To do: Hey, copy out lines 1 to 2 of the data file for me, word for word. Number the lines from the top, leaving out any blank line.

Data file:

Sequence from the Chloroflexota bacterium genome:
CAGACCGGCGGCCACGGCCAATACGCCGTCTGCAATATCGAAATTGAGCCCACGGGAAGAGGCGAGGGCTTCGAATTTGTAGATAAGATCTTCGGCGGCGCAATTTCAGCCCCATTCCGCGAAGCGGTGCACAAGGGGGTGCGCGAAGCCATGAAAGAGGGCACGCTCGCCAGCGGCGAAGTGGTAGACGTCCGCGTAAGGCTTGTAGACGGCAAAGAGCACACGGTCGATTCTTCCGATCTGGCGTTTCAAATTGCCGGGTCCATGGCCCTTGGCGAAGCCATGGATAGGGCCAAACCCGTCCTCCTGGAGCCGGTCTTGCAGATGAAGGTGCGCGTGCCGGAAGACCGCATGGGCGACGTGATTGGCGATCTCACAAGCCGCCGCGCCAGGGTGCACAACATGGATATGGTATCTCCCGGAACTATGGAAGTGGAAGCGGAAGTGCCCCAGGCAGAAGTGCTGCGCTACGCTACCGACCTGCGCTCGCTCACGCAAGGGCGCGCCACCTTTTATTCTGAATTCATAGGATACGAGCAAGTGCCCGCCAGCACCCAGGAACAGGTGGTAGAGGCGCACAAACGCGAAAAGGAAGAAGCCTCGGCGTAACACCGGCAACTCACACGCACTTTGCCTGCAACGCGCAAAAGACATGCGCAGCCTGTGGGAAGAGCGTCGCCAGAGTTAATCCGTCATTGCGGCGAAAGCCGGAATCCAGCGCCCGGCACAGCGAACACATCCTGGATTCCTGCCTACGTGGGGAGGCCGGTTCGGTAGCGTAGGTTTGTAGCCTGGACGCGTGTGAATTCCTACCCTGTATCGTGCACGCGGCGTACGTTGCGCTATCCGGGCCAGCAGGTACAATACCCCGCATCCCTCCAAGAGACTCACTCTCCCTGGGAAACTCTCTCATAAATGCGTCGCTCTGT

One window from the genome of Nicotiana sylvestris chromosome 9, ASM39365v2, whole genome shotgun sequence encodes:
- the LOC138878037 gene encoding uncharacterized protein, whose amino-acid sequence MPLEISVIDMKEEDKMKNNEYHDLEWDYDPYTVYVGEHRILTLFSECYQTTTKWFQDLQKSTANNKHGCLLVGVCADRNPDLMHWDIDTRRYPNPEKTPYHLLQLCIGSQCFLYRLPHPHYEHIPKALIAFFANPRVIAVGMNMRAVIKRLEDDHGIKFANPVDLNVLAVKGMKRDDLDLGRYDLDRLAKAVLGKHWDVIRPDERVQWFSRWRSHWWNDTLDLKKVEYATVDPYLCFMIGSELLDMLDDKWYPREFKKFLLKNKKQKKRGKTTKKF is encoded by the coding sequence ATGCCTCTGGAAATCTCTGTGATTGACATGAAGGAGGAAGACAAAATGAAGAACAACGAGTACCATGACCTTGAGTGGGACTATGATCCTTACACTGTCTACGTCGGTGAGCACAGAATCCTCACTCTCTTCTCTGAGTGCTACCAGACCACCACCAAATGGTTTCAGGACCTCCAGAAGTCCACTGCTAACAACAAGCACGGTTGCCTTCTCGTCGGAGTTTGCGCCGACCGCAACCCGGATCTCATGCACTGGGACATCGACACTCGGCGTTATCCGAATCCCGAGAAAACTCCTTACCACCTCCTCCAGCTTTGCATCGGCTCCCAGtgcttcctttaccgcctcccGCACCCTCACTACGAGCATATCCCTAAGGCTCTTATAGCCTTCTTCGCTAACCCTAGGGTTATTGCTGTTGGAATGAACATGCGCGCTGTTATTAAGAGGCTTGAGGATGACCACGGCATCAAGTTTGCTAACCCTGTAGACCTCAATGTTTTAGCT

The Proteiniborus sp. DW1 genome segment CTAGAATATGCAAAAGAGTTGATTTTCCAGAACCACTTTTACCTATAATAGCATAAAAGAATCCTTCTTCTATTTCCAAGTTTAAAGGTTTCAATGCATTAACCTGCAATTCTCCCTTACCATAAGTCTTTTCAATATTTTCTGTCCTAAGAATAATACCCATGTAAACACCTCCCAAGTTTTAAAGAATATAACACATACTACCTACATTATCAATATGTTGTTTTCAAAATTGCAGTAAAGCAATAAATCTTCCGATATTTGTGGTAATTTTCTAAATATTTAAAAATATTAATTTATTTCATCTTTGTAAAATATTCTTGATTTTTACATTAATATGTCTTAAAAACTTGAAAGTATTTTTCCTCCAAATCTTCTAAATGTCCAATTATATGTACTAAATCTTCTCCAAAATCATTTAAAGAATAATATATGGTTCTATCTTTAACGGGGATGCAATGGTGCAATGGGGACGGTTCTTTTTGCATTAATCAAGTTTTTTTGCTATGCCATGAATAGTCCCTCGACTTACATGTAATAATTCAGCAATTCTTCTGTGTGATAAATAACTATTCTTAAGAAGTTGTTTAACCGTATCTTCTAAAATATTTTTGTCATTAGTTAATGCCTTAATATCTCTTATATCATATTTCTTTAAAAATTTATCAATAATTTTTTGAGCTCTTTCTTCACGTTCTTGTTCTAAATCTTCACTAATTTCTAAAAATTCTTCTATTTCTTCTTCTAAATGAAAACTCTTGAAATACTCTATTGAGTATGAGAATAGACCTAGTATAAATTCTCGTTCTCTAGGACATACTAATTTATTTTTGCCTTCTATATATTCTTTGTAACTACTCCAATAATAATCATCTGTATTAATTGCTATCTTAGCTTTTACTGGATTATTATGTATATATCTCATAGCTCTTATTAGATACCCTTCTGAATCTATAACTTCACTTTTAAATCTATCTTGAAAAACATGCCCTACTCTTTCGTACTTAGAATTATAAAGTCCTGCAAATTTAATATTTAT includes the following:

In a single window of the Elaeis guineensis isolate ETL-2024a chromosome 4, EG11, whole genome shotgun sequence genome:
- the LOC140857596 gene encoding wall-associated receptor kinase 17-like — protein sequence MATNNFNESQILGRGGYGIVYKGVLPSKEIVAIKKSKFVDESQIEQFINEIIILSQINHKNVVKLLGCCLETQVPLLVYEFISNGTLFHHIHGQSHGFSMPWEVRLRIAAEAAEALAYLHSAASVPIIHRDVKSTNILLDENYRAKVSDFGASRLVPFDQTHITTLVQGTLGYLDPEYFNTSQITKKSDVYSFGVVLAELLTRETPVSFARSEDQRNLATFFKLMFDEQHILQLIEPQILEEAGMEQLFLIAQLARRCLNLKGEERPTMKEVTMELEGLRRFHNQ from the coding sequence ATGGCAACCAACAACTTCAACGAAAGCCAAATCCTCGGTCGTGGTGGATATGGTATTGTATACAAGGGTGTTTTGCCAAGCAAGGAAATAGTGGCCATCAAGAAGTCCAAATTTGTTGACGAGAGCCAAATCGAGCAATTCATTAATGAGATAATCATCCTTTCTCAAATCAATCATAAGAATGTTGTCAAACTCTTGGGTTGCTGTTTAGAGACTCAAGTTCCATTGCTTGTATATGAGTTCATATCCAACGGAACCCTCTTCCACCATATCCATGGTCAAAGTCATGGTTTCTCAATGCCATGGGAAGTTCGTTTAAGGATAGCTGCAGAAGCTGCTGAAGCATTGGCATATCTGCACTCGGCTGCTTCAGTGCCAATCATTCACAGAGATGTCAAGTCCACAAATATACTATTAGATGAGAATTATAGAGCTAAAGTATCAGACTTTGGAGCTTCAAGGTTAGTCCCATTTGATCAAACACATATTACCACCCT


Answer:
Sequence from the Chloroflexota bacterium genome:
CAGACCGGCGGCCACGGCCAATACGCCGTCTGCAATATCGAAATTGAGCCCACGGGAAGAGGCGAGGGCTTCGAATTTGTAGATAAGATCTTCGGCGGCGCAATTTCAGCCCCATTCCGCGAAGCGGTGCACAAGGGGGTGCGCGAAGCCATGAAAGAGGGCACGCTCGCCAGCGGCGAAGTGGTAGACGTCCGCGTAAGGCTTGTAGACGGCAAAGAGCACACGGTCGATTCTTCCGATCTGGCGTTTCAAATTGCCGGGTCCATGGCCCTTGGCGAAGCCATGGATAGGGCCAAACCCGTCCTCCTGGAGCCGGTCTTGCAGATGAAGGTGCGCGTGCCGGAAGACCGCATGGGCGACGTGATTGGCGATCTCACAAGCCGCCGCGCCAGGGTGCACAACATGGATATGGTATCTCCCGGAACTATGGAAGTGGAAGCGGAAGTGCCCCAGGCAGAAGTGCTGCGCTACGCTACCGACCTGCGCTCGCTCACGCAAGGGCGCGCCACCTTTTATTCTGAATTCATAGGATACGAGCAAGTGCCCGCCAGCACCCAGGAACAGGTGGTAGAGGCGCACAAACGCGAAAAGGAAGAAGCCTCGGCGTAACACCGGCAACTCACACGCACTTTGCCTGCAACGCGCAAAAGACATGCGCAGCCTGTGGGAAGAGCGTCGCCAGAGTTAATCCGTCATTGCGGCGAAAGCCGGAATCCAGCGCCCGGCACAGCGAACACATCCTGGATTCCTGCCTACGTGGGGAGGCCGGTTCGGTAGCGTAGGTTTGTAGCCTGGACGCGTGTGAATTCCTACCCTGTATCGTGCACGCGGCGTACGTTGCGCTATCCGGGCCAGCAGGTACAATACCCCGCATCCCTCCAAGAGACTCACTCTCCCTGGGAAACTCTCTCATAAATGCGTCGCTCTGT